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Jessica Tillipman
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Julie DiMauro
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Thomas Fox
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Marc Alain Bohn
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Bill Waite
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Shruti J. Shah
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Russell A. Stamets
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Richard Bistrong
Contributing Editor

Eric Carlson
Contributing Editor

Are goals good for people and bad for organizations?

Goal setting. We do it every day. Usually, we have multiple goals running at the same time. Finish a marathon, learn Italian, master the violin. Personal goals like those are healthy and keep us moving forward. And because goals work well for us, we think they must work well for our organizations too. But do they?

Post mortems on corporate disasters reveal goals as an underlying cause. At Wells Fargo, unrealistic cross-selling goals (and a compensation scheme to match) corrupted the culture and a huge part of the workforce. At VW, unattainable clean-air goals resulted in a hideous corporate cheating scandal. Boeing’s goals for the 737 Max led to two crashes that killed 346 people. Enron’s growth goals (“to become the largest retailer of electricity and natural gas in the United States and the largest provider of both in Europe”) morphed into outrageous criminal behavior.

What about FCPA offenses? Do corporate goals play a role there too? Richard Bistrong, a one-time FCPA defendant, wrote five years ago about goals sinking compliance programs. Dig deep enough into big FCPA enforcement actions and you’ll likely find goals behind most bad decisions.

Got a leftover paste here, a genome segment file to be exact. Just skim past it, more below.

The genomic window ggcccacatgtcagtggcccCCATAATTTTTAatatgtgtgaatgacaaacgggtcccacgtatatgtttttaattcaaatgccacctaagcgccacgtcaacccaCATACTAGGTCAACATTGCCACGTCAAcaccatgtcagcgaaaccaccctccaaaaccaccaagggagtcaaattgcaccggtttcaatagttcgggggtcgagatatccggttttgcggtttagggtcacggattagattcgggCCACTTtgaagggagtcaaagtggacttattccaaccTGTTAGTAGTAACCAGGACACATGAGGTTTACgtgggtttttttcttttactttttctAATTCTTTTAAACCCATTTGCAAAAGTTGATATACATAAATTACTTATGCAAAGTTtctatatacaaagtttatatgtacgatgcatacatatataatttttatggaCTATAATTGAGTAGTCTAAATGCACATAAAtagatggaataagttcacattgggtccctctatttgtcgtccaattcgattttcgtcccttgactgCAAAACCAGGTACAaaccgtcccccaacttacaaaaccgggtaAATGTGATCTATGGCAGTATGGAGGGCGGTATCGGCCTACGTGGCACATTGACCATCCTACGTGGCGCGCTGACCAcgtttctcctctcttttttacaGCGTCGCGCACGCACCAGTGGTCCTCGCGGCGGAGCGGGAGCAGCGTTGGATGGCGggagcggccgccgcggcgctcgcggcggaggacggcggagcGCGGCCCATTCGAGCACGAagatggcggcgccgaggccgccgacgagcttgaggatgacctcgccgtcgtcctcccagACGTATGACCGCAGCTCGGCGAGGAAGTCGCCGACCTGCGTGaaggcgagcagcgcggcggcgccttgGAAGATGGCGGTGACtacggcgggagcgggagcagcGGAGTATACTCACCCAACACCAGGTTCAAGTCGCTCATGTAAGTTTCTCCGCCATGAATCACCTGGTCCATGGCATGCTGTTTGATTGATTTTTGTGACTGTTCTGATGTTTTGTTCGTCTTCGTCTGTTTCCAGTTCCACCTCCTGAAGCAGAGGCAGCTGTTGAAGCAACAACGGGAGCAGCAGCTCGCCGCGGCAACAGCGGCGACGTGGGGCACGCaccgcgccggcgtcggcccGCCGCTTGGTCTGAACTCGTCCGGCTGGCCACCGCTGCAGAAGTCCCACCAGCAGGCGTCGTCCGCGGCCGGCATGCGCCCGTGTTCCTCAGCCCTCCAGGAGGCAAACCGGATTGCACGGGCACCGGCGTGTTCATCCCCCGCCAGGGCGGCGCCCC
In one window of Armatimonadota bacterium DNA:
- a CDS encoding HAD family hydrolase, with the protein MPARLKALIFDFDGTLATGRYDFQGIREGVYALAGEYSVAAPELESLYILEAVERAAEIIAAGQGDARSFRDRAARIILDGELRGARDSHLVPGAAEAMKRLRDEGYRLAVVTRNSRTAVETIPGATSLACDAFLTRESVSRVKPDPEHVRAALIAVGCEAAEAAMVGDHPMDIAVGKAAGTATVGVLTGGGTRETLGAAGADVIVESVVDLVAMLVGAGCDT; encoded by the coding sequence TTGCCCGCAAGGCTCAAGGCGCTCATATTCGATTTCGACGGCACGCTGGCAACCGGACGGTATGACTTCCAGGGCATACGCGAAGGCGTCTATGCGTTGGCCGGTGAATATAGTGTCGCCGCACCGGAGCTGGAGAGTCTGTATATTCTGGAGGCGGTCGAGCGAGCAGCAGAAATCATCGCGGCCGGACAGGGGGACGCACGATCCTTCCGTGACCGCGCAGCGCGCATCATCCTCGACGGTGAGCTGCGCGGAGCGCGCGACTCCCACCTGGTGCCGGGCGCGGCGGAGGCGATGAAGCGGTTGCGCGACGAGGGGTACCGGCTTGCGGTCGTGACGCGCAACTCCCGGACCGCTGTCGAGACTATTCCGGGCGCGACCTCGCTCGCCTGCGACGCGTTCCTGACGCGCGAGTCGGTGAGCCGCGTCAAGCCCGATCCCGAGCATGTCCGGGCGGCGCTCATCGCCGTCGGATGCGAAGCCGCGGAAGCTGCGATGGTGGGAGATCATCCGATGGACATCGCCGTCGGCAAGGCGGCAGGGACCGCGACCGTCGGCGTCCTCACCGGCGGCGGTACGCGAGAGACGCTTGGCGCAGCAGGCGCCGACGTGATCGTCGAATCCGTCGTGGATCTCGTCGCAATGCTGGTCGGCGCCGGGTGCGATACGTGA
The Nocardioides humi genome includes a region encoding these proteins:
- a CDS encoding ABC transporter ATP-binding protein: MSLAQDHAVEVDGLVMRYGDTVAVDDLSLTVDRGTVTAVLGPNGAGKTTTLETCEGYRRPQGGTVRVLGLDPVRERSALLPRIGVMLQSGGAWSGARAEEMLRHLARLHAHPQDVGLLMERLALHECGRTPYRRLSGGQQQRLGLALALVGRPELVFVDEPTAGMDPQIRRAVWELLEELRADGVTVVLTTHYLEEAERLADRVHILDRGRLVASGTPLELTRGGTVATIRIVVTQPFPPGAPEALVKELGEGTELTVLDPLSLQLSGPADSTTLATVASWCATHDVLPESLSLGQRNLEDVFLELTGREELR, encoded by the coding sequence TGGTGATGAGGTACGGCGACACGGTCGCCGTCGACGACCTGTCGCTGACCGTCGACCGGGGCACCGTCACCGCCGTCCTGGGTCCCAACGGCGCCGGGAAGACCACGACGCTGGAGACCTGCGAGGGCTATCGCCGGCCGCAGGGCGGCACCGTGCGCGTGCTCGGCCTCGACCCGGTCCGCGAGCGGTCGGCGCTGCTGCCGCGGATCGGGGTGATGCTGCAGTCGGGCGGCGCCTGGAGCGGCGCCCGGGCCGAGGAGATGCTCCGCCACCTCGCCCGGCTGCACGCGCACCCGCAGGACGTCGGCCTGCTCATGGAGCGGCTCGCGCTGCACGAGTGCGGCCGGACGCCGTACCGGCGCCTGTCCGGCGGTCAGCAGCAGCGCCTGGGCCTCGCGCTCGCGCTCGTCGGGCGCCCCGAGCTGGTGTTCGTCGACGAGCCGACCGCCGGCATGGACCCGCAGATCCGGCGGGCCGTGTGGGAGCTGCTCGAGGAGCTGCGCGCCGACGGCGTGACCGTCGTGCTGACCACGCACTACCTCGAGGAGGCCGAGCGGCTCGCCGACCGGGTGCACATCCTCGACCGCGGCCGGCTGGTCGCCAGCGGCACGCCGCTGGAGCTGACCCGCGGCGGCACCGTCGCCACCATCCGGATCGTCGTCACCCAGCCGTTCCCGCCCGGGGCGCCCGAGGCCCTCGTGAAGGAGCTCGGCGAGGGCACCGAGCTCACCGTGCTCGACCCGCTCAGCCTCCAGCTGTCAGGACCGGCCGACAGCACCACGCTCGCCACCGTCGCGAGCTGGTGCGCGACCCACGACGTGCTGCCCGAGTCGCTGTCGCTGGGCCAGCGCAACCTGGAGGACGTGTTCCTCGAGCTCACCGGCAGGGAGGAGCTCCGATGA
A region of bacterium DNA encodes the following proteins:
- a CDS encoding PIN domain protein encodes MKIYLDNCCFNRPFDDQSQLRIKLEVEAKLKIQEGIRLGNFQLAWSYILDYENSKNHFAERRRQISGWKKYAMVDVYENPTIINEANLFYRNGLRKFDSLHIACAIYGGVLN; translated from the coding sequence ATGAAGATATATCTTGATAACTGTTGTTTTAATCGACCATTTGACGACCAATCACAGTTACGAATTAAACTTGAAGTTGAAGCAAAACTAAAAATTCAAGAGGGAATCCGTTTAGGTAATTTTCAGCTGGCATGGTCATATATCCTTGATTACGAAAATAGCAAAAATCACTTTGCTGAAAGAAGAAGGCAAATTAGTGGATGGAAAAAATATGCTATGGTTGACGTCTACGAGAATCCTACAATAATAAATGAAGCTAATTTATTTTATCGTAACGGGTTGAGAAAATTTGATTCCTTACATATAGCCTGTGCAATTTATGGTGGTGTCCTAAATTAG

But why? If goals work for individuals, why not for groups of individuals, aka organizations?

I’m no psychologist or theologian. But here’s what I see: Individuals have a conscience. An inner voice tells us what’s right and wrong. It usually keeps us between the buoys while we chase personal goals.

Though individuals have a conscience, groups don’t. Somehow, group membership untethers the moral compass. The inner voice goes quiet. That helps explain why so many “normal” people cheat. Why otherwise solid citizens become corporate bribe payers or accomplices.

It’s easier than most people realize, according to Stanford prof Margaret Steen. She wrote in 2008 that ordinary, well-meaning people “get caught up in activities they should have known were wrong.” Prof Steen didn’t talk about goal setting specifically. But she said “group power” (among other things) turns honest people into lawbreakers.

A year later, four academics published a controversial HBR paper titled “Goals Gone Wild: The Systematic Side Effects of Over-Prescribing Goal Setting.”

“For decades,” they said, “goal setting has been promoted as a halcyon pill for improving employee motivation and performance in organizations. Advocates of goal setting argue that for goals to be successful, they should be specific and challenging, and countless studies find that specific, challenging goals motivate performance far better than ‘do your best’ exhortations. [We], however, argue that it is often these same characteristics of goals that cause them to ‘go wild.’”

The authors concluded that “harmful side effects of goal setting are far more serious and systematic than prior work has acknowledged.” Goal setting harms organizations “in systematic and predictable ways,” they said, and can “degrade employee performance, . . . harm interpersonal relationships, corrode organizational culture, and motivate risky and unethical behaviors.” (my italics)

There it is. Corporate goal setting is a compliance risk. A big one. That’s why compliance departments should either oversee goal setting or review proposed corporate goals, especially sales goals.

What to look for? Richard Bistrong boils it down to the Ten Commandments of goal setting. Don’t be over specific. Don’t go wild on “stretching.” Watch who sets the goals. Avoid goals that promote excessive risk taking. Understand which goals might corrupt your culture. And so on.

That’s good advice. Compliance, it turns out, is one goal we can all live with.

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